Sudler Hall, 100 Wall Street
 
Baritone and musicologist Jean Bernard Cerin explores the tale - across centuries and continents - of “Lisette quitté la plaine,” an enduringly popular song from Cerin’s native Haiti alongside other music that intersects with the African diaspora. Cerin will be joined in the performance by soprano Michele Kennedy and keyboardist Joyce Chen. 
 
 
Monday, February 13, 2023  ●  4pm-5:30pm
Humanities Quadrangle Room 107, 320 York Street
 
A Modern Europe Colloquium lecture by Jennifer Allen, Associate Professor of History, Yale University
 
 
Sunday, February 19, 2023  ●  5pm-7pm
Woolsey Hall, 500 College Street
 
This concert features the world premiere of “Edensongs” composed by Aaron Jay Kernis with libretto by Peter Cole, which thematizes care for the earth. A pre-concert roundtable at 3:30 p.m. in Sudler Hall will explore the image of Eden and the garden as a site of hope or loss, promise or peril, crisis or sustenance. 
 
 
Thursday, February 23, 2023  ●  4:30pm
Humanities Quadrangle Room L02, 320 York Street
 
How does nonsense work and can it really exist? Does form generate meaning? For his 2023 Finzi-Contini lecture, titled “Abstraction, Nonsense, and the Real in Fiction,” award-winning author and professor Percival Everett will present on approaching the notion of reality in fiction.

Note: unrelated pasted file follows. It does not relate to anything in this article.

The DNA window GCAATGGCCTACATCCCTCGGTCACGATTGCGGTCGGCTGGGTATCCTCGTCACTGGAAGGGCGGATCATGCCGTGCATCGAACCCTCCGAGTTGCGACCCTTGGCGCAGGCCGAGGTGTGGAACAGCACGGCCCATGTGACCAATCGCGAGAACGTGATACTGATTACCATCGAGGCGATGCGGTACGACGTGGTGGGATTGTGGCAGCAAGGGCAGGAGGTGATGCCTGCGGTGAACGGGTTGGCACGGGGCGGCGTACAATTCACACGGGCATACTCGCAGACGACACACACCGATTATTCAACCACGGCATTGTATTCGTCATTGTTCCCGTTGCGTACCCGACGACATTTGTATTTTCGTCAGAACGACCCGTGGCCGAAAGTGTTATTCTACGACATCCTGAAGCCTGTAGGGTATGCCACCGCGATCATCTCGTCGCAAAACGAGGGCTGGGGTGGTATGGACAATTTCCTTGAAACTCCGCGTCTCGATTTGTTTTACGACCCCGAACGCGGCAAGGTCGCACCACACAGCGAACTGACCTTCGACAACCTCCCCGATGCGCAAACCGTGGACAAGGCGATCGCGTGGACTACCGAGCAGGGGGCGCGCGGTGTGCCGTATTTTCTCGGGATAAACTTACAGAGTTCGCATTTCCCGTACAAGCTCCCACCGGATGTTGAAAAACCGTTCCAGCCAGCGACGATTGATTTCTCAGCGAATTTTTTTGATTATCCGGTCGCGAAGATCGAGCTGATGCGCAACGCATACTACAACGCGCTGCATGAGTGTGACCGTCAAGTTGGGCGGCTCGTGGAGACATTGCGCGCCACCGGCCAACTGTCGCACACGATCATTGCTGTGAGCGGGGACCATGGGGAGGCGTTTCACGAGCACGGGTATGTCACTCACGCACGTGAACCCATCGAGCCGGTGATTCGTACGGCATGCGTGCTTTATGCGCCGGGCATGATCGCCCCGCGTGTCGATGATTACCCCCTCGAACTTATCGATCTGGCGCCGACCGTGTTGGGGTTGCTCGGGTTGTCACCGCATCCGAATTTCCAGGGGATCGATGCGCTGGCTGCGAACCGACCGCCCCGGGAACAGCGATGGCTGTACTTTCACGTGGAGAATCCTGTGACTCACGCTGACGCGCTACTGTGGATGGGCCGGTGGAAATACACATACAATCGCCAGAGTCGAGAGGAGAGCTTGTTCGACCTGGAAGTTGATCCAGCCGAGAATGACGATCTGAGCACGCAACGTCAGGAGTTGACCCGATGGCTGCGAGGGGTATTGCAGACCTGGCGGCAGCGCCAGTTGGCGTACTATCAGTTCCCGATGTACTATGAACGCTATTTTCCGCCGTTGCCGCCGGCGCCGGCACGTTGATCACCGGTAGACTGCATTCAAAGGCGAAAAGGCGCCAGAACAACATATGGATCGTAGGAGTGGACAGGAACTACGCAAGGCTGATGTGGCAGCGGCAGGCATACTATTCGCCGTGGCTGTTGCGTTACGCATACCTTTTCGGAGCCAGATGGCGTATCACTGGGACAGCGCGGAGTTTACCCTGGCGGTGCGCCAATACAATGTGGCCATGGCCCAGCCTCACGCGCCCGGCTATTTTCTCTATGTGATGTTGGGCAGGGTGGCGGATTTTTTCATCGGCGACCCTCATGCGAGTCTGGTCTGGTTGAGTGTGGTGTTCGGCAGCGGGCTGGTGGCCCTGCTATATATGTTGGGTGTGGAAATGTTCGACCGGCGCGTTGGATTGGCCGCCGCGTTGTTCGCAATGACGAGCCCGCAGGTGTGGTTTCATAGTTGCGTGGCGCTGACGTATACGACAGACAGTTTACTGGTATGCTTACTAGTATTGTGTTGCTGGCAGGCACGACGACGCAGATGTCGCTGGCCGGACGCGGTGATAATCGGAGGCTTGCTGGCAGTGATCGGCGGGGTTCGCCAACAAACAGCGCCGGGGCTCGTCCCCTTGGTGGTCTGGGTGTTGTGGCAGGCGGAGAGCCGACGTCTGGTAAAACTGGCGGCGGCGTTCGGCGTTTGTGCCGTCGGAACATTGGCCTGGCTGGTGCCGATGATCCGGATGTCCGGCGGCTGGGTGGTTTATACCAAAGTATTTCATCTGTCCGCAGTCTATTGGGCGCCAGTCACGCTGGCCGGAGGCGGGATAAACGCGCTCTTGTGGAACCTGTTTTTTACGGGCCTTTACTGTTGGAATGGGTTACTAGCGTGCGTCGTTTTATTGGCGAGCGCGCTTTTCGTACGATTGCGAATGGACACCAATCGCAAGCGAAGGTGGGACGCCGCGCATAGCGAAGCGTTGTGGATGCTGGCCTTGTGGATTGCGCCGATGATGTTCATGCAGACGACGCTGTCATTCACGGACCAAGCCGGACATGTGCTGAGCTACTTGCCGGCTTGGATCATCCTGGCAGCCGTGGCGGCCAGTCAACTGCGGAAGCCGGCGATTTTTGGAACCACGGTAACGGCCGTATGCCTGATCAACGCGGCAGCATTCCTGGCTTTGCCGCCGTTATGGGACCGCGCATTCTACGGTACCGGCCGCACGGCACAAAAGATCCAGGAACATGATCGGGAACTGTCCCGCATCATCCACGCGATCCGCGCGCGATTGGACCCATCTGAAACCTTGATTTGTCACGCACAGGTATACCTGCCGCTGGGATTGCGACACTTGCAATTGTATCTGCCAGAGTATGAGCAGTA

Thursday, February 23, 2023  ●  5pm-6pm
Miller Hall, 406 Prospect Street
 
Lecture by Philip V. Bohlman, Professor in Jewish History in the Department of Music at the University of Chicago, where he is also an Associate Faculty Member of the Divinity School and Artistic Director of the New Budapest Orpheum Society. His research addresses issues at the intersections of music with race, nationalism, and colonial encounters. Sponsored by the Yale Institute of Sacred Music.
 
 
Friday, February 24, 2023  ●  7:30pm-9pm
Marquand Chapel, 409 Prospect Street
 
Nedelka Prescod explores one of many musical journeys of a people stolen from their land who find themselves holding to their faith when seemingly all has been taken. More specifically, the history of Black Diasporic people in North America seems to be a perpetual Lenten season of penitence, abstaining and preparing for a hard won victory. All the while the power of their melodic expressions continues to carry their history, their humble long suffering, their hopes and their hallelujahs.
 
 
Wednesday, March 1, 2023  ●  4pm-5:30pm
Luce Hall room 203, 34 Hillhouse Avenue
 
A lecture by Golnar Nikpour, Assistant Professor of History at Dartmouth College, sponsored by the Yale MacMillan Center’s Iran Colloquium.
 
 

Looking Ahead

Saturday, March 4th, 2023  ●  3pm-4pm
Marquand Chapel, 409 Prospect Street
 
In this music/theater piece Gospel singer Naomi Wilson and rap/poet BL Shirelle perform the music that has helped them, and others, survive the trauma of incarceration, while telling stories from their lives that echo Dante’s journey out of Hell onto the path towards Paradise.